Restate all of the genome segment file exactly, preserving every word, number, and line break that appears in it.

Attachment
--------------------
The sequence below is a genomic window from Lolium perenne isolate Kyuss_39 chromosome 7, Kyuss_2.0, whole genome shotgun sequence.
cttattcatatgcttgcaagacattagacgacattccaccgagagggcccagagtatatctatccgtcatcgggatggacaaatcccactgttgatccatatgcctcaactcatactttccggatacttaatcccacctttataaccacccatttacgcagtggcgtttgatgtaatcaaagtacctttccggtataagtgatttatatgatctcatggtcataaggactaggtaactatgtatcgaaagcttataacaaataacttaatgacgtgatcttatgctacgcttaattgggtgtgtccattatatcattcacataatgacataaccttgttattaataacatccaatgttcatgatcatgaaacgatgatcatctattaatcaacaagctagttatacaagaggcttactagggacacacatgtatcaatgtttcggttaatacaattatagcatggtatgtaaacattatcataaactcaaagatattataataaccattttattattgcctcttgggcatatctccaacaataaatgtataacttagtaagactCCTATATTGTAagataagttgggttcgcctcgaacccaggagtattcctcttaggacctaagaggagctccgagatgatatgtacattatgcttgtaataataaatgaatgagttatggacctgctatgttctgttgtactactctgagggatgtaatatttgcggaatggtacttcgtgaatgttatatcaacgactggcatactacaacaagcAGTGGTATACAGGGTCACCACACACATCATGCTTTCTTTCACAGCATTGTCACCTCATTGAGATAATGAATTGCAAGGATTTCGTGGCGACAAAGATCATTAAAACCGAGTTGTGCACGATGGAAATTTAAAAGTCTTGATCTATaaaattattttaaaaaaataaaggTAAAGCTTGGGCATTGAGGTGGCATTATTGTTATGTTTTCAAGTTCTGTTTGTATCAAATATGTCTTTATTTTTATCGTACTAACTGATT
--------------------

The sequence below is a genomic window from Lolium perenne isolate Kyuss_39 chromosome 7, Kyuss_2.0, whole genome shotgun sequence.
cttattcatatgcttgcaagacattagacgacattccaccgagagggcccagagtatatctatccgtcatcgggatggacaaatcccactgttgatccatatgcctcaactcatactttccggatacttaatcccacctttataaccacccatttacgcagtggcgtttgatgtaatcaaagtacctttccggtataagtgatttatatgatctcatggtcataaggactaggtaactatgtatcgaaagcttataacaaataacttaatgacgtgatcttatgctacgcttaattgggtgtgtccattatatcattcacataatgacataaccttgttattaataacatccaatgttcatgatcatgaaacgatgatcatctattaatcaacaagctagttatacaagaggcttactagggacacacatgtatcaatgtttcggttaatacaattatagcatggtatgtaaacattatcataaactcaaagatattataataaccattttattattgcctcttgggcatatctccaacaataaatgtataacttagtaagactCCTATATTGTAagataagttgggttcgcctcgaacccaggagtattcctcttaggacctaagaggagctccgagatgatatgtacattatgcttgtaataataaatgaatgagttatggacctgctatgttctgttgtactactctgagggatgtaatatttgcggaatggtacttcgtgaatgttatatcaacgactggcatactacaacaagcAGTGGTATACAGGGTCACCACACACATCATGCTTTCTTTCACAGCATTGTCACCTCATTGAGATAATGAATTGCAAGGATTTCGTGGCGACAAAGATCATTAAAACCGAGTTGTGCACGATGGAAATTTAAAAGTCTTGATCTATaaaattattttaaaaaaataaaggTAAAGCTTGGGCATTGAGGTGGCATTATTGTTATGTTTTCAAGTTCTGTTTGTATCAAATATGTCTTTATTTTTATCGTACTAACTGATT